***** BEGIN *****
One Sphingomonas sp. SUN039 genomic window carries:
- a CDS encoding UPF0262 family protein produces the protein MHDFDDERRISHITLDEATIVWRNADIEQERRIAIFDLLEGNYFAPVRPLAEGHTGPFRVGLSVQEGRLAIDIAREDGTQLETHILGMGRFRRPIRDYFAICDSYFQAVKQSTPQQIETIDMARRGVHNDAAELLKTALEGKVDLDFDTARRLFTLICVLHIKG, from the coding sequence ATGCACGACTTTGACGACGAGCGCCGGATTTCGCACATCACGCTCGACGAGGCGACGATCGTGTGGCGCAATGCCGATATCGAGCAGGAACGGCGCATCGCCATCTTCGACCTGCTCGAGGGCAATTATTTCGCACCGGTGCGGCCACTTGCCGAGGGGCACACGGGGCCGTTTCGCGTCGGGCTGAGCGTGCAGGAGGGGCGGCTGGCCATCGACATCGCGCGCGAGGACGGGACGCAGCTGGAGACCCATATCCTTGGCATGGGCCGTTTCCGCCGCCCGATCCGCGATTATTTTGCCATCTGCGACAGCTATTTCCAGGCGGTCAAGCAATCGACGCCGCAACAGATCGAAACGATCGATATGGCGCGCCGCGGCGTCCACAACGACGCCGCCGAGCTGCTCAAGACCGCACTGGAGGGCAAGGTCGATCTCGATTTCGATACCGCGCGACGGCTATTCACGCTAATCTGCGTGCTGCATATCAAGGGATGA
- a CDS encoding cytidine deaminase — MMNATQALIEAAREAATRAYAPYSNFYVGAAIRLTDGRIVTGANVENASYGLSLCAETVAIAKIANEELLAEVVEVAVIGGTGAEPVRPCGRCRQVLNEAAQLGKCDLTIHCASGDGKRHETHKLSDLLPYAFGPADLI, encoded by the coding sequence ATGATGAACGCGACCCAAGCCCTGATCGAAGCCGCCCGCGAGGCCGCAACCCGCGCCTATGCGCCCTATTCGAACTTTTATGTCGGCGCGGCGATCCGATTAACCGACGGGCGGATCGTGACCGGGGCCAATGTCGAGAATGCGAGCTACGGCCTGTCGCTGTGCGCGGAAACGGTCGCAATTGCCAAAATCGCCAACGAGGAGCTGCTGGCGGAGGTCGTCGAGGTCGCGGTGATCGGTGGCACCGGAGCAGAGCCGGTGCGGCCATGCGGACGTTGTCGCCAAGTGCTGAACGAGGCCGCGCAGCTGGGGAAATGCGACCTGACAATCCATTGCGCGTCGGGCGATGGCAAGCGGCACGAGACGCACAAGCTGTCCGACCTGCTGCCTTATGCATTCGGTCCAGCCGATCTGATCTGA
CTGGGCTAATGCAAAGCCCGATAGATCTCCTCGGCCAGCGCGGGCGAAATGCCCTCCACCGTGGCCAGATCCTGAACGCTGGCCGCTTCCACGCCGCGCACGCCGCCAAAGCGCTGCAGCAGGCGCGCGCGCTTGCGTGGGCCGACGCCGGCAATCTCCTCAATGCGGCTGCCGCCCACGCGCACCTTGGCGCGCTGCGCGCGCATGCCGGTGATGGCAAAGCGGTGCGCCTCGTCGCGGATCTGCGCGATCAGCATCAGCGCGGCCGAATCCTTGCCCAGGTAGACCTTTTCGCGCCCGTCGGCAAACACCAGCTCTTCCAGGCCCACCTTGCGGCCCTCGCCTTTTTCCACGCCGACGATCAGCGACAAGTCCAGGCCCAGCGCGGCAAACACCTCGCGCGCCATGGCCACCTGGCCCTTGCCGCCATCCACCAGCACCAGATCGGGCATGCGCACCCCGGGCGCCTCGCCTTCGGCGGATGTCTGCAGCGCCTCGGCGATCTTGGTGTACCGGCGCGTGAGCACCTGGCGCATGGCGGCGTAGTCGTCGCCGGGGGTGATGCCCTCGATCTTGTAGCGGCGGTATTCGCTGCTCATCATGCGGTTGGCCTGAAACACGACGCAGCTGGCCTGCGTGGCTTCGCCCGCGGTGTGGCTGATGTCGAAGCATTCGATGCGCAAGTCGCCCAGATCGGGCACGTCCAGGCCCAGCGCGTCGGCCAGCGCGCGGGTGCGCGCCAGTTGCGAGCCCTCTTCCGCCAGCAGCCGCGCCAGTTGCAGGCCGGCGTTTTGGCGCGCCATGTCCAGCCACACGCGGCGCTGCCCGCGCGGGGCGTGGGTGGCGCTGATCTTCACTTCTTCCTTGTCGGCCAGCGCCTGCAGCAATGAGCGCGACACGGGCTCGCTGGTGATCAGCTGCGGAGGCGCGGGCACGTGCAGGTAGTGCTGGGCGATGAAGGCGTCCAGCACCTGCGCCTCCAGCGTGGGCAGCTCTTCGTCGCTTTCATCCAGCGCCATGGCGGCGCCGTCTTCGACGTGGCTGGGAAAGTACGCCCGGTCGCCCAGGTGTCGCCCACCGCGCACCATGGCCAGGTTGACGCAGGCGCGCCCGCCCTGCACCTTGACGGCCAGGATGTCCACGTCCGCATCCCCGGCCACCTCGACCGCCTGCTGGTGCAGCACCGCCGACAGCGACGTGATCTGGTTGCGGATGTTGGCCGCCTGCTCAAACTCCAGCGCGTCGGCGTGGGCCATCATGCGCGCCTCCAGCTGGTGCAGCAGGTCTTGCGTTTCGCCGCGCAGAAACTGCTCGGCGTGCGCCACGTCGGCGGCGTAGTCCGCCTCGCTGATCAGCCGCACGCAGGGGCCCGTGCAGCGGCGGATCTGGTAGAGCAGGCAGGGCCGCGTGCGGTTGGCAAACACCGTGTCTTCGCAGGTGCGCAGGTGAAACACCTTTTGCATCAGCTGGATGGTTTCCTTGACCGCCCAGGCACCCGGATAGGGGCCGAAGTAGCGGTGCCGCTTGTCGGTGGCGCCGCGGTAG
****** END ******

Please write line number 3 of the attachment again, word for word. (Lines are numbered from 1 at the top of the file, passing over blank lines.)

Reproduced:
- a CDS encoding cytidine deaminase — MMNATQALIEAAREAATRAYAPYSNFYVGAAIRLTDGRIVTGANVENASYGLSLCAETVAIAKIANEELLAEVVEVAVIGGTGAEPVRPCGRCRQVLNEAAQLGKCDLTIHCASGDGKRHETHKLSDLLPYAFGPADLI, encoded by the coding sequence ATGATGAACGCGACCCAAGCCCTGATCGAAGCCGCCCGCGAGGCCGCAACCCGCGCCTATGCGCCCTATTCGAACTTTTATGTCGGCGCGGCGATCCGATTAACCGACGGGCGGATCGTGACCGGGGCCAATGTCGAGAATGCGAGCTACGGCCTGTCGCTGTGCGCGGAAACGGTCGCAATTGCCAAAATCGCCAACGAGGAGCTGCTGGCGGAGGTCGTCGAGGTCGCGGTGATCGGTGGCACCGGAGCAGAGCCGGTGCGGCCATGCGGACGTTGTCGCCAAGTGCTGAACGAGGCCGCGCAGCTGGGGAAATGCGACCTGACAATCCATTGCGCGTCGGGCGATGGCAAGCGGCACGAGACGCACAAGCTGTCCGACCTGCTGCCTTATGCATTCGGTCCAGCCGATCTGATCTGA